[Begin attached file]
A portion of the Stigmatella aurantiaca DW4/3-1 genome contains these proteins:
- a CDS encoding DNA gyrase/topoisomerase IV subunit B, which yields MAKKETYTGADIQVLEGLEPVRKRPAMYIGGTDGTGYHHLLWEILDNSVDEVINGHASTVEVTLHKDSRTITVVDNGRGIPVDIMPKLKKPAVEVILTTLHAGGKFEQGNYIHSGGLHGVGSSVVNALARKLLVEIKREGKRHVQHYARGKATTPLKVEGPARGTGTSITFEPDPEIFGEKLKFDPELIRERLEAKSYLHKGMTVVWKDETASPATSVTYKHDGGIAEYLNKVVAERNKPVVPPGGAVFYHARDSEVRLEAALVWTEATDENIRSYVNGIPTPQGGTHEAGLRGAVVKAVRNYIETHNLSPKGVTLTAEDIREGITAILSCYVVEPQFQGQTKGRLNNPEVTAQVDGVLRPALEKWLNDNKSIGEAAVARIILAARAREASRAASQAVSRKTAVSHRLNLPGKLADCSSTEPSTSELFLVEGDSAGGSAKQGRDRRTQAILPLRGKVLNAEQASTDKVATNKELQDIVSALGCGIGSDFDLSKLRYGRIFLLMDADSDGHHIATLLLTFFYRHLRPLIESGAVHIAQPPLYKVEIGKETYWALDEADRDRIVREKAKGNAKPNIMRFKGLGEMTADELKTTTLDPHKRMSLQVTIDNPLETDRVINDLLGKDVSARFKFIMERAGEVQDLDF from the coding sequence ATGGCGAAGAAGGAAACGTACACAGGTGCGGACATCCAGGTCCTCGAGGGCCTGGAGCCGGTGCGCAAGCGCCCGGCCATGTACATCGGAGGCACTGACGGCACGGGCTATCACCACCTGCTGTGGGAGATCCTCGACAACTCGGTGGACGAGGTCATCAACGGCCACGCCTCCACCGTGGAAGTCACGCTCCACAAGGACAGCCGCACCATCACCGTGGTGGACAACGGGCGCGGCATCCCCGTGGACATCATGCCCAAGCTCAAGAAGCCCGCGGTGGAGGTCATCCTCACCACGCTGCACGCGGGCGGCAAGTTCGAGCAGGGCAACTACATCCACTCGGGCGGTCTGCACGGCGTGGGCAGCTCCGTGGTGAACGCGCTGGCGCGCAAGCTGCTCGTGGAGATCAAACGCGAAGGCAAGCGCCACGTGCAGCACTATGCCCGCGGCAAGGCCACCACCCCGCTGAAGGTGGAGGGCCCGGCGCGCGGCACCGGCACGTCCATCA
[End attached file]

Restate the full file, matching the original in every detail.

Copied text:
A portion of the Stigmatella aurantiaca DW4/3-1 genome contains these proteins:
- a CDS encoding DNA gyrase/topoisomerase IV subunit B, which yields MAKKETYTGADIQVLEGLEPVRKRPAMYIGGTDGTGYHHLLWEILDNSVDEVINGHASTVEVTLHKDSRTITVVDNGRGIPVDIMPKLKKPAVEVILTTLHAGGKFEQGNYIHSGGLHGVGSSVVNALARKLLVEIKREGKRHVQHYARGKATTPLKVEGPARGTGTSITFEPDPEIFGEKLKFDPELIRERLEAKSYLHKGMTVVWKDETASPATSVTYKHDGGIAEYLNKVVAERNKPVVPPGGAVFYHARDSEVRLEAALVWTEATDENIRSYVNGIPTPQGGTHEAGLRGAVVKAVRNYIETHNLSPKGVTLTAEDIREGITAILSCYVVEPQFQGQTKGRLNNPEVTAQVDGVLRPALEKWLNDNKSIGEAAVARIILAARAREASRAASQAVSRKTAVSHRLNLPGKLADCSSTEPSTSELFLVEGDSAGGSAKQGRDRRTQAILPLRGKVLNAEQASTDKVATNKELQDIVSALGCGIGSDFDLSKLRYGRIFLLMDADSDGHHIATLLLTFFYRHLRPLIESGAVHIAQPPLYKVEIGKETYWALDEADRDRIVREKAKGNAKPNIMRFKGLGEMTADELKTTTLDPHKRMSLQVTIDNPLETDRVINDLLGKDVSARFKFIMERAGEVQDLDF from the coding sequence ATGGCGAAGAAGGAAACGTACACAGGTGCGGACATCCAGGTCCTCGAGGGCCTGGAGCCGGTGCGCAAGCGCCCGGCCATGTACATCGGAGGCACTGACGGCACGGGCTATCACCACCTGCTGTGGGAGATCCTCGACAACTCGGTGGACGAGGTCATCAACGGCCACGCCTCCACCGTGGAAGTCACGCTCCACAAGGACAGCCGCACCATCACCGTGGTGGACAACGGGCGCGGCATCCCCGTGGACATCATGCCCAAGCTCAAGAAGCCCGCGGTGGAGGTCATCCTCACCACGCTGCACGCGGGCGGCAAGTTCGAGCAGGGCAACTACATCCACTCGGGCGGTCTGCACGGCGTGGGCAGCTCCGTGGTGAACGCGCTGGCGCGCAAGCTGCTCGTGGAGATCAAACGCGAAGGCAAGCGCCACGTGCAGCACTATGCCCGCGGCAAGGCCACCACCCCGCTGAAGGTGGAGGGCCCGGCGCGCGGCACCGGCACGTCCATCA